This seemingly good news story could be a disaster. Energy development company HRL and two other companies are planning 60 ha of hydroponic greenhouses heated by 220,000 tonnes of wood ‘waste’. Coincidentally, it's the same amount the government is currently trying to find a buyer for to save the ailing East Gippsland logging industry.
This new intense food production site is to be built at Avalon and would be the biggest in the world. It’s a great way to produce fresh food on a large scale in a small area all year round but we wonder what we are not being told.
Our radar alarm hit high pitch when we heard the term ‘waste’ wood. Also bring into the picture HRL’s history of advocating the use of native forest wood to burn for electricity and heat www.hrlt.com.au/waste-to-energy .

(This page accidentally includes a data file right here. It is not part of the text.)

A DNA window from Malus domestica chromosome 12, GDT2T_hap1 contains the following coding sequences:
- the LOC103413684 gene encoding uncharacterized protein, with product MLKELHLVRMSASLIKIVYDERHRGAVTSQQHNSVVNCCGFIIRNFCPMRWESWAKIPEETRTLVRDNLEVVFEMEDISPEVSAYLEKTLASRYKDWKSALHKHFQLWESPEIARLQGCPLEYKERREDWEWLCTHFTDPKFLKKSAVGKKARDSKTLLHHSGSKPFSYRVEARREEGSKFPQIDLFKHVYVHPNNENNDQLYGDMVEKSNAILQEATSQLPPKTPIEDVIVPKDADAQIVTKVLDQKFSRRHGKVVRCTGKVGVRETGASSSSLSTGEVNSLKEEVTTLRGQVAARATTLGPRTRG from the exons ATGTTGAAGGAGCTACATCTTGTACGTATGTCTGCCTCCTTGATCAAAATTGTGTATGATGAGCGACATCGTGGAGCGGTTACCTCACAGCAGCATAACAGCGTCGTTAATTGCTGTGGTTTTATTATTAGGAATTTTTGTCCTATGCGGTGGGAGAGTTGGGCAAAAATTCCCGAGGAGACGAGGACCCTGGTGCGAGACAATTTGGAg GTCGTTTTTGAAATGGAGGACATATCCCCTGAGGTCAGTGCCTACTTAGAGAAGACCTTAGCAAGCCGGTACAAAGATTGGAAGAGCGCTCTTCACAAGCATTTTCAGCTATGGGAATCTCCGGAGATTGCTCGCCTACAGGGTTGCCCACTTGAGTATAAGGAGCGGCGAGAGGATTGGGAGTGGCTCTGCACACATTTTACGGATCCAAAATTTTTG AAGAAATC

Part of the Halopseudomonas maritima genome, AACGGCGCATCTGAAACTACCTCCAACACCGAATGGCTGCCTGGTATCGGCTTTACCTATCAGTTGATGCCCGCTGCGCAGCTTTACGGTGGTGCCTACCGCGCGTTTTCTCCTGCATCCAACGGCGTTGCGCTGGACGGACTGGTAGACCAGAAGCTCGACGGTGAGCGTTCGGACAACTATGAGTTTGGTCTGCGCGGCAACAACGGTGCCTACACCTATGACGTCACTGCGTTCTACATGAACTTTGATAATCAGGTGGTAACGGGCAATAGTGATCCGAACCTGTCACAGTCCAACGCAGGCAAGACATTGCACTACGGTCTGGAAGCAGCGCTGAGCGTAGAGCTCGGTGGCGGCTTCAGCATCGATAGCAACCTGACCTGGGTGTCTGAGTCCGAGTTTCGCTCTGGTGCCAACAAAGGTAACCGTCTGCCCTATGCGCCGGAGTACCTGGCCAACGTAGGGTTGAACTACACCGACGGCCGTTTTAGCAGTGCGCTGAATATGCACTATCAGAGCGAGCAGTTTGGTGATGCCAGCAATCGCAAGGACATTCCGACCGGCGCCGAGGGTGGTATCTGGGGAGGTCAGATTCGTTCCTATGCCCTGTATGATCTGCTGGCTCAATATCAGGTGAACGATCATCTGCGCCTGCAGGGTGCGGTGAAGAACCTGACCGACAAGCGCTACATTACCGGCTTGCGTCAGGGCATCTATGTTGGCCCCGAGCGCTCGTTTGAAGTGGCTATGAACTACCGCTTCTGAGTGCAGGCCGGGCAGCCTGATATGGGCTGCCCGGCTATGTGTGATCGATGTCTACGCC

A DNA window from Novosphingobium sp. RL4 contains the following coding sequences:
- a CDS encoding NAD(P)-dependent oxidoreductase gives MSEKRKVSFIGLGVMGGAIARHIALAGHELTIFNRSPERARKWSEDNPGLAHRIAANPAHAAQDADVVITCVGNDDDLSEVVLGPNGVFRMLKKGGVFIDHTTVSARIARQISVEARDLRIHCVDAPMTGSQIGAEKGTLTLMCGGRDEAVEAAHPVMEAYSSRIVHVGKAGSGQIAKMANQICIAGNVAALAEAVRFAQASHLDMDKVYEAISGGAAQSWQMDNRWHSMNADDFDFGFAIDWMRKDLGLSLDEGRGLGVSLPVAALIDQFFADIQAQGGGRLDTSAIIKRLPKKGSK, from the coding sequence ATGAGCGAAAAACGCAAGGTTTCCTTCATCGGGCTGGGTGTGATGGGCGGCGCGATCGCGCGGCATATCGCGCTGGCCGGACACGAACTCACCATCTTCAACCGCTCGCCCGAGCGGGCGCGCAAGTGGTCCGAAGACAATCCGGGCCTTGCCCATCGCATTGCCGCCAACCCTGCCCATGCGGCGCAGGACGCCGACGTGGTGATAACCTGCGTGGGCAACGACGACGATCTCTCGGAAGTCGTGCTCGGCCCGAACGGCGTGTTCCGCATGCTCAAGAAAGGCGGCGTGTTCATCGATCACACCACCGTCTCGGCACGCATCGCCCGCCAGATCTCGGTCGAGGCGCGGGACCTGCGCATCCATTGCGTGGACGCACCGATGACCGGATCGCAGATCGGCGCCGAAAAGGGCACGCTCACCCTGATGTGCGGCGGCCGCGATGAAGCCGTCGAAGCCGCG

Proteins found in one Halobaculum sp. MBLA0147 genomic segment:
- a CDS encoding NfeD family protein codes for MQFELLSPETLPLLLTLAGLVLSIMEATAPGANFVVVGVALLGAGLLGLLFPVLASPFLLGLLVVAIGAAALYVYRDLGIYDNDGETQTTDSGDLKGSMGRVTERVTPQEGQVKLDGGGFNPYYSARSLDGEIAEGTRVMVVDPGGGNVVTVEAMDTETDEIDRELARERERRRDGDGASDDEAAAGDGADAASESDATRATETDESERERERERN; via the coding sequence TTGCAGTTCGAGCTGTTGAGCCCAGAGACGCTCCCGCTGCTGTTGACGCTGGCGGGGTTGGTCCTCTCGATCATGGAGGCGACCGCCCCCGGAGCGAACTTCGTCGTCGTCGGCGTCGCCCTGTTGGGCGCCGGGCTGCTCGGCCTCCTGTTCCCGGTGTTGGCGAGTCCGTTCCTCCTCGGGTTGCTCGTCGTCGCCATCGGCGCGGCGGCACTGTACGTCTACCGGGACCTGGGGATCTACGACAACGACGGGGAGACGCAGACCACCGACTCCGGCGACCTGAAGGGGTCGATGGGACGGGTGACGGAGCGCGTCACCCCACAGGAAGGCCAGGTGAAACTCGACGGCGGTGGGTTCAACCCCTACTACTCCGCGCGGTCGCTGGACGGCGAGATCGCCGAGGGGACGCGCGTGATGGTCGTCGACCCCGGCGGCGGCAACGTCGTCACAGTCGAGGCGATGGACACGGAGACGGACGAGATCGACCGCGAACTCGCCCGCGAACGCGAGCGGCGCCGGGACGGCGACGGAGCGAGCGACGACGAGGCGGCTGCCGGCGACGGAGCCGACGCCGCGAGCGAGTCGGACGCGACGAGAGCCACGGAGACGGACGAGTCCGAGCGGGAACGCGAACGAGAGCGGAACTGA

We are told this will be industrial wood waste from demolition sites across Melbourne and Geelong (we suspect). This would be gathered, transported and chipped for burning on site to produce both heat and electricity. So the proposal isn’t just for heat production but for a power generation facility of 120MWh – a fairly large biomass burner. That would be a dangerous big foot in the door for a biomass industry.
Questions: What quantities of waste wood can a city provide year round? How reliable would the supply be? How cost-efficient would it be to pick out just the timber waste from other unwanted materials like metal, fibro cement sheets, glass and so on? How would this be transported? If they plan to chip the waste wood, how do they extract all the metal fixtures, nails and screws that would damage the chipper blades?
We strongly suspect that picking through a demolition pile for timber would not be cost effective or supply enough material to heat 60 hectares of greenhouses 12 months of the year. Being at Avalon, we would hope the miles of failed MIS bluegum plantations in western Victoria would be the first choice for burning if they later announce they’ll have to seek further supplies of ‘waste’ wood.